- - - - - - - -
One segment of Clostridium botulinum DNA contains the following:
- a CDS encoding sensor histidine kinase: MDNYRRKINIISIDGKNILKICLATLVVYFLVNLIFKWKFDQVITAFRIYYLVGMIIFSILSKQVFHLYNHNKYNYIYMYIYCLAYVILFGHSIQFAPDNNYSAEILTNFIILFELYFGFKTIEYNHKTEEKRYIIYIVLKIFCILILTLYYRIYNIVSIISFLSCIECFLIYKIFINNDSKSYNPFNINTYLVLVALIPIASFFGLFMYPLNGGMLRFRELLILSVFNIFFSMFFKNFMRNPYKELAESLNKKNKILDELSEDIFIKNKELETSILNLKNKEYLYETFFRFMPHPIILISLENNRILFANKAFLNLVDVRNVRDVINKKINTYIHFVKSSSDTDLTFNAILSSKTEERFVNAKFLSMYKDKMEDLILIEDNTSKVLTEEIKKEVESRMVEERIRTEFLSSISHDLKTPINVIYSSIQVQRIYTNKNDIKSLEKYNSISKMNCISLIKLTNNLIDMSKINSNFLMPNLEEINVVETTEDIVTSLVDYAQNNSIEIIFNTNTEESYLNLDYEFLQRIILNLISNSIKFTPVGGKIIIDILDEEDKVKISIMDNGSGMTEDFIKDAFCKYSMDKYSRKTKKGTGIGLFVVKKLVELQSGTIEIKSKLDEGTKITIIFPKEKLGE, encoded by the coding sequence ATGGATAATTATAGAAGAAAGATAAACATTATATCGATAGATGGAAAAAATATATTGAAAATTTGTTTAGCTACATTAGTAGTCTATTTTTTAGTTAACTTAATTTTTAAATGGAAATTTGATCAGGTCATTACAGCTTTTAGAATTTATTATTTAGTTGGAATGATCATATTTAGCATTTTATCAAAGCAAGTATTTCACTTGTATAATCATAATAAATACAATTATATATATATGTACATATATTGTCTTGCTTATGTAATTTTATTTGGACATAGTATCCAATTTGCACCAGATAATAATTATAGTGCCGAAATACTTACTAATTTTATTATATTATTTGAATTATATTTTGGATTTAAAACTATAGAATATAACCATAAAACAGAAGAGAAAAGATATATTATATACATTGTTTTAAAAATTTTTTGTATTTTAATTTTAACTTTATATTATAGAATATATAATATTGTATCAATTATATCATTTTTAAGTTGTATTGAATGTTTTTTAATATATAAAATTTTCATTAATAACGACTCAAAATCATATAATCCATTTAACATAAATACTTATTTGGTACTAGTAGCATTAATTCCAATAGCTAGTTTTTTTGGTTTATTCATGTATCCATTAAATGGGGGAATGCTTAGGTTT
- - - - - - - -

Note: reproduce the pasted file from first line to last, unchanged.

One segment of Clostridium botulinum DNA contains the following:
- a CDS encoding sensor histidine kinase: MDNYRRKINIISIDGKNILKICLATLVVYFLVNLIFKWKFDQVITAFRIYYLVGMIIFSILSKQVFHLYNHNKYNYIYMYIYCLAYVILFGHSIQFAPDNNYSAEILTNFIILFELYFGFKTIEYNHKTEEKRYIIYIVLKIFCILILTLYYRIYNIVSIISFLSCIECFLIYKIFINNDSKSYNPFNINTYLVLVALIPIASFFGLFMYPLNGGMLRFRELLILSVFNIFFSMFFKNFMRNPYKELAESLNKKNKILDELSEDIFIKNKELETSILNLKNKEYLYETFFRFMPHPIILISLENNRILFANKAFLNLVDVRNVRDVINKKINTYIHFVKSSSDTDLTFNAILSSKTEERFVNAKFLSMYKDKMEDLILIEDNTSKVLTEEIKKEVESRMVEERIRTEFLSSISHDLKTPINVIYSSIQVQRIYTNKNDIKSLEKYNSISKMNCISLIKLTNNLIDMSKINSNFLMPNLEEINVVETTEDIVTSLVDYAQNNSIEIIFNTNTEESYLNLDYEFLQRIILNLISNSIKFTPVGGKIIIDILDEEDKVKISIMDNGSGMTEDFIKDAFCKYSMDKYSRKTKKGTGIGLFVVKKLVELQSGTIEIKSKLDEGTKITIIFPKEKLGE, encoded by the coding sequence ATGGATAATTATAGAAGAAAGATAAACATTATATCGATAGATGGAAAAAATATATTGAAAATTTGTTTAGCTACATTAGTAGTCTATTTTTTAGTTAACTTAATTTTTAAATGGAAATTTGATCAGGTCATTACAGCTTTTAGAATTTATTATTTAGTTGGAATGATCATATTTAGCATTTTATCAAAGCAAGTATTTCACTTGTATAATCATAATAAATACAATTATATATATATGTACATATATTGTCTTGCTTATGTAATTTTATTTGGACATAGTATCCAATTTGCACCAGATAATAATTATAGTGCCGAAATACTTACTAATTTTATTATATTATTTGAATTATATTTTGGATTTAAAACTATAGAATATAACCATAAAACAGAAGAGAAAAGATATATTATATACATTGTTTTAAAAATTTTTTGTATTTTAATTTTAACTTTATATTATAGAATATATAATATTGTATCAATTATATCATTTTTAAGTTGTATTGAATGTTTTTTAATATATAAAATTTTCATTAATAACGACTCAAAATCATATAATCCATTTAACATAAATACTTATTTGGTACTAGTAGCATTAATTCCAATAGCTAGTTTTTTTGGTTTATTCATGTATCCATTAAATGGGGGAATGCTTAGGTTT